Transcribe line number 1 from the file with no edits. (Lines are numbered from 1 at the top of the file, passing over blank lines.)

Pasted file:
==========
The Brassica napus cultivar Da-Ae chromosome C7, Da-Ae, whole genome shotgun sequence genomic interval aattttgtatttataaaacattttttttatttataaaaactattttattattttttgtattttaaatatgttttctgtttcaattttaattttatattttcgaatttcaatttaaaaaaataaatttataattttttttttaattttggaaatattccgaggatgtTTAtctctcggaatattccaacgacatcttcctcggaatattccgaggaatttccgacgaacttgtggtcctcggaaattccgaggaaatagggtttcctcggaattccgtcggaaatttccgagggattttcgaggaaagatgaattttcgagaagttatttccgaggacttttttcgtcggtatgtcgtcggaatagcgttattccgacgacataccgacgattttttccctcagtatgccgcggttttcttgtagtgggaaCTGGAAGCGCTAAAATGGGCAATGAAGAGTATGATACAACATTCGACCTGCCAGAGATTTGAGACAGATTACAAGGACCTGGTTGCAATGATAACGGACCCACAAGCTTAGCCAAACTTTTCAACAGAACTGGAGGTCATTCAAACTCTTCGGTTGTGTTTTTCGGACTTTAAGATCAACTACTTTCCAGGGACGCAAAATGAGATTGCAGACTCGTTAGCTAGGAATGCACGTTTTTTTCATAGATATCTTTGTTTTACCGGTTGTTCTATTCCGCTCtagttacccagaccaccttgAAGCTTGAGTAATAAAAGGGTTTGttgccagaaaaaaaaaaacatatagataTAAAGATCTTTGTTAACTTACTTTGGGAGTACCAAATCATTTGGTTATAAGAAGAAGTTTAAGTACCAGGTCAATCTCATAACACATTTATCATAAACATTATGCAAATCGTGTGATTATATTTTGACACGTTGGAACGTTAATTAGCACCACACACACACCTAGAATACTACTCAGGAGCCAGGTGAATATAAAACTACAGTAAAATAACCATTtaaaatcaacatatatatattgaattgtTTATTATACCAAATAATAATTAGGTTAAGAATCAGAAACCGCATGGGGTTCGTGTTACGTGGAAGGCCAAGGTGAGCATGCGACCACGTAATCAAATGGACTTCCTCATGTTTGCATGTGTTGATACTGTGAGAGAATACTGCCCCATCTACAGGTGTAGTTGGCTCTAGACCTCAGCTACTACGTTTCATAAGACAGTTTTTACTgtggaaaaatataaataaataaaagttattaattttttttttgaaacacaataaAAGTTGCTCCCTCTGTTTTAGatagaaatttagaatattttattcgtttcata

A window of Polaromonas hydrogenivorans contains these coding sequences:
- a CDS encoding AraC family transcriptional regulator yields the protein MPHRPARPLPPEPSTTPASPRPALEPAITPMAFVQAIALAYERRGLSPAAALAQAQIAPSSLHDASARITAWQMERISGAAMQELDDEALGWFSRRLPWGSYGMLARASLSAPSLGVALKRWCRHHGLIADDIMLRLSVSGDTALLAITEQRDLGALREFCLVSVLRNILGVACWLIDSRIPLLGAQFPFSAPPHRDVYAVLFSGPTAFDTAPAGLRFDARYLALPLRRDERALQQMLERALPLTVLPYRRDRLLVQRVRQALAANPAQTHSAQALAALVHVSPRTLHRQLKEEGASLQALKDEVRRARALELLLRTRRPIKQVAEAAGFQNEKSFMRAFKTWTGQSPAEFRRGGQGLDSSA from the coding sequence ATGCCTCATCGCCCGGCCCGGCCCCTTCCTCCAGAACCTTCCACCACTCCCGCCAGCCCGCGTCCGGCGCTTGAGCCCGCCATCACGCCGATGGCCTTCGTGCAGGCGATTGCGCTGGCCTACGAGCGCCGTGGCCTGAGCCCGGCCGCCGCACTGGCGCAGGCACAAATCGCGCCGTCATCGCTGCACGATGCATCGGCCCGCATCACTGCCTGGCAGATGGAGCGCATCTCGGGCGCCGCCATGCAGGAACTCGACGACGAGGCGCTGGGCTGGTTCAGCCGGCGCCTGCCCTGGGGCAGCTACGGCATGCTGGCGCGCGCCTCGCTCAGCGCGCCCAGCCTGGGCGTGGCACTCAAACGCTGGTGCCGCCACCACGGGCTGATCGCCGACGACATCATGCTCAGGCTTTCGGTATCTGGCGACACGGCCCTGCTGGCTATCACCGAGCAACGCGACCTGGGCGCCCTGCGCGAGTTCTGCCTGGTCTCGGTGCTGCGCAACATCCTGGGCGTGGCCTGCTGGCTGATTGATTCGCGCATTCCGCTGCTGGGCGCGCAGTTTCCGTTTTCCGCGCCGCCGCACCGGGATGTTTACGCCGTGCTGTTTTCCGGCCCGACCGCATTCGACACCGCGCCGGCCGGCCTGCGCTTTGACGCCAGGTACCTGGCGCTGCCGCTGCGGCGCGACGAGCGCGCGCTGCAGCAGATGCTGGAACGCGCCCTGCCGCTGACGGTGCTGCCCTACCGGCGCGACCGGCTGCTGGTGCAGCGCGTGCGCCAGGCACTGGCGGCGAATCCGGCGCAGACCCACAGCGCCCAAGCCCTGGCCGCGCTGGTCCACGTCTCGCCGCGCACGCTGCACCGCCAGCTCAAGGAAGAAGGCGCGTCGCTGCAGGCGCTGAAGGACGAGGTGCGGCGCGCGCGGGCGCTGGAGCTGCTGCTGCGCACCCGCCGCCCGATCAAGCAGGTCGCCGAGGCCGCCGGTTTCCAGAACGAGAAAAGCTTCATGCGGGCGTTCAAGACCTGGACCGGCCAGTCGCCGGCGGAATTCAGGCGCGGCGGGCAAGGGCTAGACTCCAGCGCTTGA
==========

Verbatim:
The Brassica napus cultivar Da-Ae chromosome C7, Da-Ae, whole genome shotgun sequence genomic interval aattttgtatttataaaacattttttttatttataaaaactattttattattttttgtattttaaatatgttttctgtttcaattttaattttatattttcgaatttcaatttaaaaaaataaatttataattttttttttaattttggaaatattccgaggatgtTTAtctctcggaatattccaacgacatcttcctcggaatattccgaggaatttccgacgaacttgtggtcctcggaaattccgaggaaatagggtttcctcggaattccgtcggaaatttccgagggattttcgaggaaagatgaattttcgagaagttatttccgaggacttttttcgtcggtatgtcgtcggaatagcgttattccgacgacataccgacgattttttccctcagtatgccgcggttttcttgtagtgggaaCTGGAAGCGCTAAAATGGGCAATGAAGAGTATGATACAACATTCGACCTGCCAGAGATTTGAGACAGATTACAAGGACCTGGTTGCAATGATAACGGACCCACAAGCTTAGCCAAACTTTTCAACAGAACTGGAGGTCATTCAAACTCTTCGGTTGTGTTTTTCGGACTTTAAGATCAACTACTTTCCAGGGACGCAAAATGAGATTGCAGACTCGTTAGCTAGGAATGCACGTTTTTTTCATAGATATCTTTGTTTTACCGGTTGTTCTATTCCGCTCtagttacccagaccaccttgAAGCTTGAGTAATAAAAGGGTTTGttgccagaaaaaaaaaaacatatagataTAAAGATCTTTGTTAACTTACTTTGGGAGTACCAAATCATTTGGTTATAAGAAGAAGTTTAAGTACCAGGTCAATCTCATAACACATTTATCATAAACATTATGCAAATCGTGTGATTATATTTTGACACGTTGGAACGTTAATTAGCACCACACACACACCTAGAATACTACTCAGGAGCCAGGTGAATATAAAACTACAGTAAAATAACCATTtaaaatcaacatatatatattgaattgtTTATTATACCAAATAATAATTAGGTTAAGAATCAGAAACCGCATGGGGTTCGTGTTACGTGGAAGGCCAAGGTGAGCATGCGACCACGTAATCAAATGGACTTCCTCATGTTTGCATGTGTTGATACTGTGAGAGAATACTGCCCCATCTACAGGTGTAGTTGGCTCTAGACCTCAGCTACTACGTTTCATAAGACAGTTTTTACTgtggaaaaatataaataaataaaagttattaattttttttttgaaacacaataaAAGTTGCTCCCTCTGTTTTAGatagaaatttagaatattttattcgtttcata